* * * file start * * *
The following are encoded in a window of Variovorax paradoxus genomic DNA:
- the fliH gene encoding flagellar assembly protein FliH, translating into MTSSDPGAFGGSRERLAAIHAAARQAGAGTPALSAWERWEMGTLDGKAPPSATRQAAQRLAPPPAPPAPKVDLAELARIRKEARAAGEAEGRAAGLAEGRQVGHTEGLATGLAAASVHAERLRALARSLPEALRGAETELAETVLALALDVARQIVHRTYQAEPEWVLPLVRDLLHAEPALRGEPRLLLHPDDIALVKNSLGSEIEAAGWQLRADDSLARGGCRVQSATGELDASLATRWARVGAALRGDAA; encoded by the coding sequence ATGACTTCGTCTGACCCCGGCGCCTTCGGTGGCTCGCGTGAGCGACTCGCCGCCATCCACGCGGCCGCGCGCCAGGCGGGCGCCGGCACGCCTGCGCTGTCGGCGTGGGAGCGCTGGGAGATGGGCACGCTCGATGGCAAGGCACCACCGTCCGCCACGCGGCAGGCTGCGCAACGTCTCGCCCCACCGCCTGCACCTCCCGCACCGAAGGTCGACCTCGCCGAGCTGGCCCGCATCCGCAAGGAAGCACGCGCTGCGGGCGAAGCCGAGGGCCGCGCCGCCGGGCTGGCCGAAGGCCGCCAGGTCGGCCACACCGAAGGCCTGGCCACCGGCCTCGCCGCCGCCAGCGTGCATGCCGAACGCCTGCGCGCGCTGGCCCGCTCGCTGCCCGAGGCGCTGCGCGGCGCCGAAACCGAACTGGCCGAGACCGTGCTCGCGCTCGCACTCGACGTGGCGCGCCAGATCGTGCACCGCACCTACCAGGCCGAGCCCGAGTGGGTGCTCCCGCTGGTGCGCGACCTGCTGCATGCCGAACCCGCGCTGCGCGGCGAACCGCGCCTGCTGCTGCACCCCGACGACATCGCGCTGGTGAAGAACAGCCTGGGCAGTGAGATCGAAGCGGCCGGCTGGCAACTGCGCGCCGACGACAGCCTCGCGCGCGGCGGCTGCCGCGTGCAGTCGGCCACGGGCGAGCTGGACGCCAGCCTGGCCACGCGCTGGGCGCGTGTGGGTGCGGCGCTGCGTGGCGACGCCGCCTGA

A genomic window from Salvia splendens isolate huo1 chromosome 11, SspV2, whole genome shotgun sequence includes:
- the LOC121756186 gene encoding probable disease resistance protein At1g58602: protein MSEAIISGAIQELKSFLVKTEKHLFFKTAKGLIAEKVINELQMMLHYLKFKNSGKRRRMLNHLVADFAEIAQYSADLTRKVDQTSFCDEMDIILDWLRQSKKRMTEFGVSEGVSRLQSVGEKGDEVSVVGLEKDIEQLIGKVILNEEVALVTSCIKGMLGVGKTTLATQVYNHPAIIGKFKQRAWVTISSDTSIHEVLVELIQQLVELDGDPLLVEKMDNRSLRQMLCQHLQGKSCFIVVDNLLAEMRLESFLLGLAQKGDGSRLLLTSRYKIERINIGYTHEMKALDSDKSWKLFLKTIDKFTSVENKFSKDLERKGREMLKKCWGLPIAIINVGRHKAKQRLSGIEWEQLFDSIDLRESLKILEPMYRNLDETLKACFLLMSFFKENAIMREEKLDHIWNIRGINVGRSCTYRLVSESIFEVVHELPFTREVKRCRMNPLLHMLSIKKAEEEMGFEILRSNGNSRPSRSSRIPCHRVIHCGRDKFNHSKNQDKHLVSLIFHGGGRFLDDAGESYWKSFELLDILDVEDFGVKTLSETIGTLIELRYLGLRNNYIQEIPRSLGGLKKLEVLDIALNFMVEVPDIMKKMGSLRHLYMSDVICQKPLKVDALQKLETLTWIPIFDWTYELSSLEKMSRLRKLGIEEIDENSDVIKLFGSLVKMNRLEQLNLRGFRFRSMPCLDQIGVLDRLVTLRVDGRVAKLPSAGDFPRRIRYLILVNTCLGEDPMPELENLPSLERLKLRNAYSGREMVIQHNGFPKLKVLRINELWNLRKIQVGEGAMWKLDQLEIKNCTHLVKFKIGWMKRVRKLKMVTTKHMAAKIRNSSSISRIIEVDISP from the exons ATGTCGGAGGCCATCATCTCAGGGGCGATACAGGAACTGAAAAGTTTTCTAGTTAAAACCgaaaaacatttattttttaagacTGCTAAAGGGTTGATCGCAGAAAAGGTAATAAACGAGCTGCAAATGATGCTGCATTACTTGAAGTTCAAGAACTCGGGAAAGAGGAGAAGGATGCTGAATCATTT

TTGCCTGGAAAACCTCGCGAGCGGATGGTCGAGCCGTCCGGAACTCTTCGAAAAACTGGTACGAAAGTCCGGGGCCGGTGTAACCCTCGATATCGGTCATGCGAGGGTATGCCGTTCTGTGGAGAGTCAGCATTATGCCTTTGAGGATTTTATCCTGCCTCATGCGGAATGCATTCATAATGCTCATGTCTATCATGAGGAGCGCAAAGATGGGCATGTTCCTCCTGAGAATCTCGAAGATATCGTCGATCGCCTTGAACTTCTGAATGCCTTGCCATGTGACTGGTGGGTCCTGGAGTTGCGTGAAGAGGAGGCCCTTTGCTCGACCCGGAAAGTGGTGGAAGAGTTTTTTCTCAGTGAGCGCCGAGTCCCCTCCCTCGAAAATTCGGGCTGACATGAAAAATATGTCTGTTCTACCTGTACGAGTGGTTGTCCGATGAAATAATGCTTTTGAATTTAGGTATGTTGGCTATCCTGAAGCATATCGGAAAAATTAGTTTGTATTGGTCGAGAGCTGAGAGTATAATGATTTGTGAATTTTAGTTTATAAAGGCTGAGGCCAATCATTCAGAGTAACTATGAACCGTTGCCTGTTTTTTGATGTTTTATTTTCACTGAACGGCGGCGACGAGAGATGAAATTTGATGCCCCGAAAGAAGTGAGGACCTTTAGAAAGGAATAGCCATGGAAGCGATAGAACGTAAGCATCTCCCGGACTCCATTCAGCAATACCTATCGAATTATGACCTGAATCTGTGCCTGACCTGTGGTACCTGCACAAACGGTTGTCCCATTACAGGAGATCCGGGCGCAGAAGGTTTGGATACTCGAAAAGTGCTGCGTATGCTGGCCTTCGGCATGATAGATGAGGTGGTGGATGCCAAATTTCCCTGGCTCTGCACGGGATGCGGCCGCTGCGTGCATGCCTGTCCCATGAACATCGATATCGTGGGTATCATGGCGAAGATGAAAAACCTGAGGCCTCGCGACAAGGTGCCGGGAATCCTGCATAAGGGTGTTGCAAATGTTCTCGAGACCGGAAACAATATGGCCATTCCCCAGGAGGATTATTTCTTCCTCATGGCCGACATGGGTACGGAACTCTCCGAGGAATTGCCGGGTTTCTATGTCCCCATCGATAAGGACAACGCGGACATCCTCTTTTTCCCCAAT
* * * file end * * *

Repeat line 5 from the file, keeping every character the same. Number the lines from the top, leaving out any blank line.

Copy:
TTGCCTGGAAAACCTCGCGAGCGGATGGTCGAGCCGTCCGGAACTCTTCGAAAAACTGGTACGAAAGTCCGGGGCCGGTGTAACCCTCGATATCGGTCATGCGAGGGTATGCCGTTCTGTGGAGAGTCAGCATTATGCCTTTGAGGATTTTATCCTGCCTCATGCGGAATGCATTCATAATGCTCATGTCTATCATGAGGAGCGCAAAGATGGGCATGTTCCTCCTGAGAATCTCGAAGATATCGTCGATCGCCTTGAACTTCTGAATGCCTTGCCATGTGACTGGTGGGTCCTGGAGTTGCGTGAAGAGGAGGCCCTTTGCTCGACCCGGAAAGTGGTGGAAGAGTTTTTTCTCAGTGAGCGCCGAGTCCCCTCCCTCGAAAATTCGGGCTGACATGAAAAATATGTCTGTTCTACCTGTACGAGTGGTTGTCCGATGAAATAATGCTTTTGAATTTAGGTATGTTGGCTATCCTGAAGCATATCGGAAAAATTAGTTTGTATTGGTCGAGAGCTGAGAGTATAATGATTTGTGAATTTTAGTTTATAAAGGCTGAGGCCAATCATTCAGAGTAACTATGAACCGTTGCCTGTTTTTTGATGTTTTATTTTCACTGAACGGCGGCGACGAGAGATGAAATTTGATGCCCCGAAAGAAGTGAGGACCTTTAGAAAGGAATAGCCATGGAAGCGATAGAACGTAAGCATCTCCCGGACTCCATTCAGCAATACCTATCGAATTATGACCTGAATCTGTGCCTGACCTGTGGTACCTGCACAAACGGTTGTCCCATTACAGGAGATCCGGGCGCAGAAGGTTTGGATACTCGAAAAGTGCTGCGTATGCTGGCCTTCGGCATGATAGATGAGGTGGTGGATGCCAAATTTCCCTGGCTCTGCACGGGATGCGGCCGCTGCGTGCATGCCTGTCCCATGAACATCGATATCGTGGGTATCATGGCGAAGATGAAAAACCTGAGGCCTCGCGACAAGGTGCCGGGAATCCTGCATAAGGGTGTTGCAAATGTTCTCGAGACCGGAAACAATATGGCCATTCCCCAGGAGGATTATTTCTTCCTCATGGCCGACATGGGTACGGAACTCTCCGAGGAATTGCCGGGTTTCTATGTCCCCATCGATAAGGACAACGCGGACATCCTCTTTTTCCCCAAT